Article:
Fujitsu has predicted what it thinks will be the key trends for the retail industry in 2015
1. Use of contactless will be driven by improvements in security
There are now 43m contactless cards in the UK with TFL recently giving the payment method a huge usage boost by rolling out contactless on the London Underground. However there are some problems to iron out before consumers are comfortable using the technology – particularly for larger transactions. Security remains an issue and the need to address this with fast, reliable technology that matches the speed and efficiency of contactless will be a major focus in 2015.
Biometrics is the obvious answer with fingerprint- or palm-recognition technology now becoming more of a standard – thanks in part to its inclusion on the new iPhones launched in 2014. The drawback at the moment is that some of these security technologies hold up the payment process as they take longer than PIN. To encourage wider use of contactless, and ensure this spreads to larger transactions and therefore really starts to benefit all retailers and consumers, we need a solution that gives the same speed of the PIN. As such, speeding up a secure contactless payment process will be key in 2015.
2. Digital will create a truly personalised shopping experience
The use of digital technology to offer a tailored experience to shoppers is not necessarily a new trend but is one that’s yet to reach its full potential. We anticipate it will become far more widespread over the next year. We have already seen brands such as Burberry put digital at the centre of its offering, with RFID-tagged clothing and magic mirrors being used to improve in-store and online experience.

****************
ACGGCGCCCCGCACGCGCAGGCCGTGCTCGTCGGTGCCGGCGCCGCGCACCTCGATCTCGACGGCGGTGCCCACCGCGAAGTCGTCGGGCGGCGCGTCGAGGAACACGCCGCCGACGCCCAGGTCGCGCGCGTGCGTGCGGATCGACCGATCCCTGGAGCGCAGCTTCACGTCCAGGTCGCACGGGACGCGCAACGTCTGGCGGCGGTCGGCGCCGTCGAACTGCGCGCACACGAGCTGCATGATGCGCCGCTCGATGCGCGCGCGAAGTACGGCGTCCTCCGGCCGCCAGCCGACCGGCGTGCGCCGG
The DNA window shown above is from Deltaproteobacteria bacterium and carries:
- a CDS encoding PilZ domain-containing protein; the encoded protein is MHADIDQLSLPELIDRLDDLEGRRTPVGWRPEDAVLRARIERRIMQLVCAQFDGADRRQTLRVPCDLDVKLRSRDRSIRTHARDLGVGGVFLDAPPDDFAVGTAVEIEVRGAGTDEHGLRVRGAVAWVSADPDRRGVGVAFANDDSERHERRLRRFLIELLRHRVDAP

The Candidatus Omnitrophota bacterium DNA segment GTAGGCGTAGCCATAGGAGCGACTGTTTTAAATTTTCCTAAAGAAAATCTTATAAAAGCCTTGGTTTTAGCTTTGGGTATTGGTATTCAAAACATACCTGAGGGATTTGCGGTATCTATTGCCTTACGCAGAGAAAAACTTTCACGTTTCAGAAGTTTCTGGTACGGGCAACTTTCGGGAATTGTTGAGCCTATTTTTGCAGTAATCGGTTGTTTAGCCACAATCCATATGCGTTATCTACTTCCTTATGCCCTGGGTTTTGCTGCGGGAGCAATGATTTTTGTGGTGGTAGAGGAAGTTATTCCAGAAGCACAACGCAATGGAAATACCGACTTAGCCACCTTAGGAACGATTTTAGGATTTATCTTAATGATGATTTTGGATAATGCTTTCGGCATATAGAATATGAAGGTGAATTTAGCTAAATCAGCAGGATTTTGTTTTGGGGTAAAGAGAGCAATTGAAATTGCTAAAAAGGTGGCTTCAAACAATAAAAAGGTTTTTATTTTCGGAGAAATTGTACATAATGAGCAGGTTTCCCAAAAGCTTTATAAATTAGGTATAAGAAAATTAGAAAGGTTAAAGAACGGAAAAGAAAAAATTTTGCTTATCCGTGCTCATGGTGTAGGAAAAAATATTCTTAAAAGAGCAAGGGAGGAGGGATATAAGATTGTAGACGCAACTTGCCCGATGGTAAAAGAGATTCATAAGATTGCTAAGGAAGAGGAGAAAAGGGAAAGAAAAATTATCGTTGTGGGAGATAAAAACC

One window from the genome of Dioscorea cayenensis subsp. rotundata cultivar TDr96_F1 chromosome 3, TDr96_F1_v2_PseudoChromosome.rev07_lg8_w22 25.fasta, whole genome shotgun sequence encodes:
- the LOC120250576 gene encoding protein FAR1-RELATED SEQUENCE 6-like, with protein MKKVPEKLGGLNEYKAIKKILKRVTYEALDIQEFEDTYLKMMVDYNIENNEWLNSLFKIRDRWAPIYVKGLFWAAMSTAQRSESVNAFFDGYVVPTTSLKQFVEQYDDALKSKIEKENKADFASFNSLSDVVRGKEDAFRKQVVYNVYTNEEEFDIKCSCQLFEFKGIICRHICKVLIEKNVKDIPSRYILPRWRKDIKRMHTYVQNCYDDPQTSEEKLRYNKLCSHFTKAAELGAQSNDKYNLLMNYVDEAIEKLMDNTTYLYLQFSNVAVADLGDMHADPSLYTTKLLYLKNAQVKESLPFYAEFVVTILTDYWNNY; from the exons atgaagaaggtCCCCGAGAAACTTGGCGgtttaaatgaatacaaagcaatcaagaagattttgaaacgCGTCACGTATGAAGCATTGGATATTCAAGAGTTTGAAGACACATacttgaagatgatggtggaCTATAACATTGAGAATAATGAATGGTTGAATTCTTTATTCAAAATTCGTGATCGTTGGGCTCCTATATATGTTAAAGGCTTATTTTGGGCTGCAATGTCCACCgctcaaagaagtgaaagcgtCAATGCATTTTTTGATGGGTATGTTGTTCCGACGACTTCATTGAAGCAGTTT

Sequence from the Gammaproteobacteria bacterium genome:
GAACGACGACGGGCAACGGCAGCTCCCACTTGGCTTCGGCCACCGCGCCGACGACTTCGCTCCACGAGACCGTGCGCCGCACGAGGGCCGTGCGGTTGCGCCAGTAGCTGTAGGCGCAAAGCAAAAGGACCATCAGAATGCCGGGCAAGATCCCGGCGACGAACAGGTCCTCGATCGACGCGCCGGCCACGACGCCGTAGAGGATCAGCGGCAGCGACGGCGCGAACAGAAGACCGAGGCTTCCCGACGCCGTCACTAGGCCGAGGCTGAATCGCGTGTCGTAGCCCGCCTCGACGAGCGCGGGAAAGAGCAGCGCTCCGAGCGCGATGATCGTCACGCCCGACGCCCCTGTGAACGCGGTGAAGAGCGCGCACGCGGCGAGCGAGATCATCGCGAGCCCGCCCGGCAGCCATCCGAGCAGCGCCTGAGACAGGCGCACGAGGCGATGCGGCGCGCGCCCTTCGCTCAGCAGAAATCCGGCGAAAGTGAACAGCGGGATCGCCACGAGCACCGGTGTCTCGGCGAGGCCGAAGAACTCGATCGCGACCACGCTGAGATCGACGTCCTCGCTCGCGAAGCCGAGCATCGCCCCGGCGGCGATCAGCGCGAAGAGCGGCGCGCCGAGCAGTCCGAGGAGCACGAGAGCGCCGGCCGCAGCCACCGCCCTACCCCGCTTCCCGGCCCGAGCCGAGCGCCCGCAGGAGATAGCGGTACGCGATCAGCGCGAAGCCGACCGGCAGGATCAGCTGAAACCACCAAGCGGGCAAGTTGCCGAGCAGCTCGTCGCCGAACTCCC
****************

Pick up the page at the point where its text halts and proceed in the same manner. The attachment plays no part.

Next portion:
It’s all about streamlining the shopping experience and making sure customers get everything they want from their visit. Virtual fittings rooms such as FitME, where customers input their measurements and the system works out what is good for their shape and suggests purchases, will become more common. M&S has already been trialling and rolling out digital technologies across its stores, for example virtual counters and QR codes which make it easier for customers to order out of stock items for home or in-store delivery. We expect more and more major retail brands to follow suit.
3. A new high street will appear to serve a new form of shopper
The high street is alive and kicking but is being used in a different way. The modern high street is one which provides a physical home for omnichannel retail and it is serving a consumer generation used to the instantaneous, convenient nature of mobile and online commerce. As such, the likes of Click and Collect have breathed new life into bricks and mortar – allowing people to shop on mobile, desktop or social media but pick up items on the high street, thereby addressing the online shopping problem of arranging delivery times while also bringing people back to the high street.
We expect this kind of cross-channel shopping experience to expand in 2015. Dropbox delivery in particular will become more prevalent – especially as mobile- and social-commerce continues to expand. Ultimately, we’re living in a mobile generation and we want a streamlined, cross-channel retail experience. 2015 will be the year retailers really begin to see the opportunity in this and start to change their approach.